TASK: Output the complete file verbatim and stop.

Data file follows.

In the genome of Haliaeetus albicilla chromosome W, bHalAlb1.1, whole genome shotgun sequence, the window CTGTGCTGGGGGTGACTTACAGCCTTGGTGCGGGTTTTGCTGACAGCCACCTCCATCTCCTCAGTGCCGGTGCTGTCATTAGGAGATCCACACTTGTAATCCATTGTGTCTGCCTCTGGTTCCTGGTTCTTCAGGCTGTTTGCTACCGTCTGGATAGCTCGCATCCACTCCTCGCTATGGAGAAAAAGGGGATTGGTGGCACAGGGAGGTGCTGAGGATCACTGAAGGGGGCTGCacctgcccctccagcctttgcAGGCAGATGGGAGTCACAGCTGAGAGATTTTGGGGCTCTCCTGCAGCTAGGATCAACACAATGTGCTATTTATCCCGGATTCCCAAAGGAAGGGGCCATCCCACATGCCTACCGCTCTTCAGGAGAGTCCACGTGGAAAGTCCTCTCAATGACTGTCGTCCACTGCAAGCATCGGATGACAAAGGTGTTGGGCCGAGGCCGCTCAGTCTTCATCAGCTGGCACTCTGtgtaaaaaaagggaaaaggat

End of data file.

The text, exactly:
In the genome of Haliaeetus albicilla chromosome W, bHalAlb1.1, whole genome shotgun sequence, the window CTGTGCTGGGGGTGACTTACAGCCTTGGTGCGGGTTTTGCTGACAGCCACCTCCATCTCCTCAGTGCCGGTGCTGTCATTAGGAGATCCACACTTGTAATCCATTGTGTCTGCCTCTGGTTCCTGGTTCTTCAGGCTGTTTGCTACCGTCTGGATAGCTCGCATCCACTCCTCGCTATGGAGAAAAAGGGGATTGGTGGCACAGGGAGGTGCTGAGGATCACTGAAGGGGGCTGCacctgcccctccagcctttgcAGGCAGATGGGAGTCACAGCTGAGAGATTTTGGGGCTCTCCTGCAGCTAGGATCAACACAATGTGCTATTTATCCCGGATTCCCAAAGGAAGGGGCCATCCCACATGCCTACCGCTCTTCAGGAGAGTCCACGTGGAAAGTCCTCTCAATGACTGTCGTCCACTGCAAGCATCGGATGACAAAGGTGTTGGGCCGAGGCCGCTCAGTCTTCATCAGCTGGCACTCTGtgtaaaaaaagggaaaaggat